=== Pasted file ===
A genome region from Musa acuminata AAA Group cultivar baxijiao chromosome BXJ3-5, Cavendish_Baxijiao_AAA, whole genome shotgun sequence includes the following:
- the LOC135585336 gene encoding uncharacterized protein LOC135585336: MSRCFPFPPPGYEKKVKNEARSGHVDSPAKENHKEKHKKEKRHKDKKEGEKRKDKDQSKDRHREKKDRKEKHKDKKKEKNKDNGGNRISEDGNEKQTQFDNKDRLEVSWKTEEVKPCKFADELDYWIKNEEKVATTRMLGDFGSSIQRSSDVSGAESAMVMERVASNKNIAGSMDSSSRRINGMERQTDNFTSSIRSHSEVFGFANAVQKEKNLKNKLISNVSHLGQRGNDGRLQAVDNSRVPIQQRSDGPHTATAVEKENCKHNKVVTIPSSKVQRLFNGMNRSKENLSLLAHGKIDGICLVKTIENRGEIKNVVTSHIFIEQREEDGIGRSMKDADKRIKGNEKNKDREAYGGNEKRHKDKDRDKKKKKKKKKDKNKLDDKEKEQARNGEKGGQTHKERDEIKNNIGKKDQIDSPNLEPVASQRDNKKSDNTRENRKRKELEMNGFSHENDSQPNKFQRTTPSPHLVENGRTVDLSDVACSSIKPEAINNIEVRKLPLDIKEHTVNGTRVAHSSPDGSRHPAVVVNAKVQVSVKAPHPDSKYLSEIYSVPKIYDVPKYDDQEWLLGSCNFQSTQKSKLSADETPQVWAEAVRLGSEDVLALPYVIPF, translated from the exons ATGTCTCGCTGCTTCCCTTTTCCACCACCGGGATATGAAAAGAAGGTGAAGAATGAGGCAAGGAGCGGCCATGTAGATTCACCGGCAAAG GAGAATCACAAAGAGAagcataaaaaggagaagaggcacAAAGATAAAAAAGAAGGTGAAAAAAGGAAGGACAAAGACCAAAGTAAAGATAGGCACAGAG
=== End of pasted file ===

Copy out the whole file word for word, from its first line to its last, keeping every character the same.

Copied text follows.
A genome region from Musa acuminata AAA Group cultivar baxijiao chromosome BXJ3-5, Cavendish_Baxijiao_AAA, whole genome shotgun sequence includes the following:
- the LOC135585336 gene encoding uncharacterized protein LOC135585336: MSRCFPFPPPGYEKKVKNEARSGHVDSPAKENHKEKHKKEKRHKDKKEGEKRKDKDQSKDRHREKKDRKEKHKDKKKEKNKDNGGNRISEDGNEKQTQFDNKDRLEVSWKTEEVKPCKFADELDYWIKNEEKVATTRMLGDFGSSIQRSSDVSGAESAMVMERVASNKNIAGSMDSSSRRINGMERQTDNFTSSIRSHSEVFGFANAVQKEKNLKNKLISNVSHLGQRGNDGRLQAVDNSRVPIQQRSDGPHTATAVEKENCKHNKVVTIPSSKVQRLFNGMNRSKENLSLLAHGKIDGICLVKTIENRGEIKNVVTSHIFIEQREEDGIGRSMKDADKRIKGNEKNKDREAYGGNEKRHKDKDRDKKKKKKKKKDKNKLDDKEKEQARNGEKGGQTHKERDEIKNNIGKKDQIDSPNLEPVASQRDNKKSDNTRENRKRKELEMNGFSHENDSQPNKFQRTTPSPHLVENGRTVDLSDVACSSIKPEAINNIEVRKLPLDIKEHTVNGTRVAHSSPDGSRHPAVVVNAKVQVSVKAPHPDSKYLSEIYSVPKIYDVPKYDDQEWLLGSCNFQSTQKSKLSADETPQVWAEAVRLGSEDVLALPYVIPF, translated from the exons ATGTCTCGCTGCTTCCCTTTTCCACCACCGGGATATGAAAAGAAGGTGAAGAATGAGGCAAGGAGCGGCCATGTAGATTCACCGGCAAAG GAGAATCACAAAGAGAagcataaaaaggagaagaggcacAAAGATAAAAAAGAAGGTGAAAAAAGGAAGGACAAAGACCAAAGTAAAGATAGGCACAGAG